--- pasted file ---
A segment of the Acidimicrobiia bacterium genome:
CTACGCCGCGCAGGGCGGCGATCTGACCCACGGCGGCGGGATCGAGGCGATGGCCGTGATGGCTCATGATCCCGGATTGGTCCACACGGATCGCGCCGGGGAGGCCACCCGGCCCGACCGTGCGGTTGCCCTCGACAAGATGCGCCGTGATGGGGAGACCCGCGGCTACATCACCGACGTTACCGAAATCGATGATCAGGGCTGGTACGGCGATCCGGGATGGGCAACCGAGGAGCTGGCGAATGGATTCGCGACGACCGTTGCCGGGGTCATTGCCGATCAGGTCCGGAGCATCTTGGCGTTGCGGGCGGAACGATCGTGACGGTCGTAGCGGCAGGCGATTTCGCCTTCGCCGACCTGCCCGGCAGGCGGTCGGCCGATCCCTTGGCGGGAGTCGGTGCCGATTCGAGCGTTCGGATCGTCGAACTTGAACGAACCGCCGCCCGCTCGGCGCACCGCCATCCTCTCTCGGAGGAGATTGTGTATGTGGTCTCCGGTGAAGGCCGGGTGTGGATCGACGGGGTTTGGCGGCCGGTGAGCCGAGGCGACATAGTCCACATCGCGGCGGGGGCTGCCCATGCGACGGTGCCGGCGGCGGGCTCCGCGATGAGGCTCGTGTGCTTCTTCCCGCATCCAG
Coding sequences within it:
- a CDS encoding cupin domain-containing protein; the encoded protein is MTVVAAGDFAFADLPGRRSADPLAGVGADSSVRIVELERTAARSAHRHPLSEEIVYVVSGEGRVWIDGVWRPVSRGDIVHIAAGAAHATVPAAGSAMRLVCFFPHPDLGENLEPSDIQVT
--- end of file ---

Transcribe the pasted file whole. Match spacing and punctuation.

A segment of the Acidimicrobiia bacterium genome:
CTACGCCGCGCAGGGCGGCGATCTGACCCACGGCGGCGGGATCGAGGCGATGGCCGTGATGGCTCATGATCCCGGATTGGTCCACACGGATCGCGCCGGGGAGGCCACCCGGCCCGACCGTGCGGTTGCCCTCGACAAGATGCGCCGTGATGGGGAGACCCGCGGCTACATCACCGACGTTACCGAAATCGATGATCAGGGCTGGTACGGCGATCCGGGATGGGCAACCGAGGAGCTGGCGAATGGATTCGCGACGACCGTTGCCGGGGTCATTGCCGATCAGGTCCGGAGCATCTTGGCGTTGCGGGCGGAACGATCGTGACGGTCGTAGCGGCAGGCGATTTCGCCTTCGCCGACCTGCCCGGCAGGCGGTCGGCCGATCCCTTGGCGGGAGTCGGTGCCGATTCGAGCGTTCGGATCGTCGAACTTGAACGAACCGCCGCCCGCTCGGCGCACCGCCATCCTCTCTCGGAGGAGATTGTGTATGTGGTCTCCGGTGAAGGCCGGGTGTGGATCGACGGGGTTTGGCGGCCGGTGAGCCGAGGCGACATAGTCCACATCGCGGCGGGGGCTGCCCATGCGACGGTGCCGGCGGCGGGCTCCGCGATGAGGCTCGTGTGCTTCTTCCCGCATCCAG
Coding sequences within it:
- a CDS encoding cupin domain-containing protein; the encoded protein is MTVVAAGDFAFADLPGRRSADPLAGVGADSSVRIVELERTAARSAHRHPLSEEIVYVVSGEGRVWIDGVWRPVSRGDIVHIAAGAAHATVPAAGSAMRLVCFFPHPDLGENLEPSDIQVT